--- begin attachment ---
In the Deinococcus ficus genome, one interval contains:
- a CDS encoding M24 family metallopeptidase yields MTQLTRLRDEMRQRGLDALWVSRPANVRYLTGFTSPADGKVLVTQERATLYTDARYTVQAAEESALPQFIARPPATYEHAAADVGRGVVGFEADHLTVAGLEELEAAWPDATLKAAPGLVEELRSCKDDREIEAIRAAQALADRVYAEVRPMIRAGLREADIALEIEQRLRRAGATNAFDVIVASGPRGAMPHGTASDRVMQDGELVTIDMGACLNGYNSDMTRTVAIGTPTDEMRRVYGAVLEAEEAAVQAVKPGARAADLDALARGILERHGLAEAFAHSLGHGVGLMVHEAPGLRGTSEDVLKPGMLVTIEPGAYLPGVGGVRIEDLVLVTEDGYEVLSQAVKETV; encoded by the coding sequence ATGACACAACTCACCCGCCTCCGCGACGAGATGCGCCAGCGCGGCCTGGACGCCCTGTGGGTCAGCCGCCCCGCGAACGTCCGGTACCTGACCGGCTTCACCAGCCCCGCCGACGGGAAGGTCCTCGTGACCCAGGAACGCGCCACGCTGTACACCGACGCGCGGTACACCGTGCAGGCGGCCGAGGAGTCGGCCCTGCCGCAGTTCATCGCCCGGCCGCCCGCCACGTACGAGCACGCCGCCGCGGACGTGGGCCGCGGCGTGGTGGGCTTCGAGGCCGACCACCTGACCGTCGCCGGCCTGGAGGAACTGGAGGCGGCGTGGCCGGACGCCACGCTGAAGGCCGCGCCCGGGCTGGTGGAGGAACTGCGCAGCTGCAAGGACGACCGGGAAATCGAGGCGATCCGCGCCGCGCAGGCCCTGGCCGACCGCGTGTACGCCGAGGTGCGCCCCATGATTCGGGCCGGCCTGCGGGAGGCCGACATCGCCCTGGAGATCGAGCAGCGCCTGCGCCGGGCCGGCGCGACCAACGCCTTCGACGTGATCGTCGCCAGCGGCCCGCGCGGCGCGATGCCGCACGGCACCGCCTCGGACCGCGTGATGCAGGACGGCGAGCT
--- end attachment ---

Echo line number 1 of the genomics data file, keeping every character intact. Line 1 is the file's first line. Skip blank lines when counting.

In the Deinococcus ficus genome, one interval contains: